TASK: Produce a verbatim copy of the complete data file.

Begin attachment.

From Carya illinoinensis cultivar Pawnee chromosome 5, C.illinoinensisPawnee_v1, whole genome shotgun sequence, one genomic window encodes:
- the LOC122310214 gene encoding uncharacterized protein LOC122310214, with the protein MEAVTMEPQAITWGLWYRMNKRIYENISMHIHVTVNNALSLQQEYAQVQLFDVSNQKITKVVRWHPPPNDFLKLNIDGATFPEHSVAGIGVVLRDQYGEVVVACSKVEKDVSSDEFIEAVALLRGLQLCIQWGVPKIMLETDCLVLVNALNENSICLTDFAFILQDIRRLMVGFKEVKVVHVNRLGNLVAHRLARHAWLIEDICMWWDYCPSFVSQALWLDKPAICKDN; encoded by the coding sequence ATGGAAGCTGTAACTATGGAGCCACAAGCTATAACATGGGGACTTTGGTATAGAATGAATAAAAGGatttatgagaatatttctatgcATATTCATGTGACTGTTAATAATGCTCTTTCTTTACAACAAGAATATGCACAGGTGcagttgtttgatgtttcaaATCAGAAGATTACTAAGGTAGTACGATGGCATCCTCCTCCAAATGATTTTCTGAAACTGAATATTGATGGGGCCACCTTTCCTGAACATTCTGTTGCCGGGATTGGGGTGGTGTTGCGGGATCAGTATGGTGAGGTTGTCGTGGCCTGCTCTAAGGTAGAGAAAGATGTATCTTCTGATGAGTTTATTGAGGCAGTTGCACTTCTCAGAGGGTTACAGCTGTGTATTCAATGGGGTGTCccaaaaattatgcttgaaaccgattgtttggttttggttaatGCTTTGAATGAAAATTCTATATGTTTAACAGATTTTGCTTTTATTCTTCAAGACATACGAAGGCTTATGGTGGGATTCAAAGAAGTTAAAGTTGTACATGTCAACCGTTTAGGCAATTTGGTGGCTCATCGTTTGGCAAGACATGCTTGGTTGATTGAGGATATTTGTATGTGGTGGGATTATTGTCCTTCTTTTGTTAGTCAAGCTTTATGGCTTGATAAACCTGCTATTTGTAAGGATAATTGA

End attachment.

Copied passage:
From Carya illinoinensis cultivar Pawnee chromosome 5, C.illinoinensisPawnee_v1, whole genome shotgun sequence, one genomic window encodes:
- the LOC122310214 gene encoding uncharacterized protein LOC122310214, with the protein MEAVTMEPQAITWGLWYRMNKRIYENISMHIHVTVNNALSLQQEYAQVQLFDVSNQKITKVVRWHPPPNDFLKLNIDGATFPEHSVAGIGVVLRDQYGEVVVACSKVEKDVSSDEFIEAVALLRGLQLCIQWGVPKIMLETDCLVLVNALNENSICLTDFAFILQDIRRLMVGFKEVKVVHVNRLGNLVAHRLARHAWLIEDICMWWDYCPSFVSQALWLDKPAICKDN; encoded by the coding sequence ATGGAAGCTGTAACTATGGAGCCACAAGCTATAACATGGGGACTTTGGTATAGAATGAATAAAAGGatttatgagaatatttctatgcATATTCATGTGACTGTTAATAATGCTCTTTCTTTACAACAAGAATATGCACAGGTGcagttgtttgatgtttcaaATCAGAAGATTACTAAGGTAGTACGATGGCATCCTCCTCCAAATGATTTTCTGAAACTGAATATTGATGGGGCCACCTTTCCTGAACATTCTGTTGCCGGGATTGGGGTGGTGTTGCGGGATCAGTATGGTGAGGTTGTCGTGGCCTGCTCTAAGGTAGAGAAAGATGTATCTTCTGATGAGTTTATTGAGGCAGTTGCACTTCTCAGAGGGTTACAGCTGTGTATTCAATGGGGTGTCccaaaaattatgcttgaaaccgattgtttggttttggttaatGCTTTGAATGAAAATTCTATATGTTTAACAGATTTTGCTTTTATTCTTCAAGACATACGAAGGCTTATGGTGGGATTCAAAGAAGTTAAAGTTGTACATGTCAACCGTTTAGGCAATTTGGTGGCTCATCGTTTGGCAAGACATGCTTGGTTGATTGAGGATATTTGTATGTGGTGGGATTATTGTCCTTCTTTTGTTAGTCAAGCTTTATGGCTTGATAAACCTGCTATTTGTAAGGATAATTGA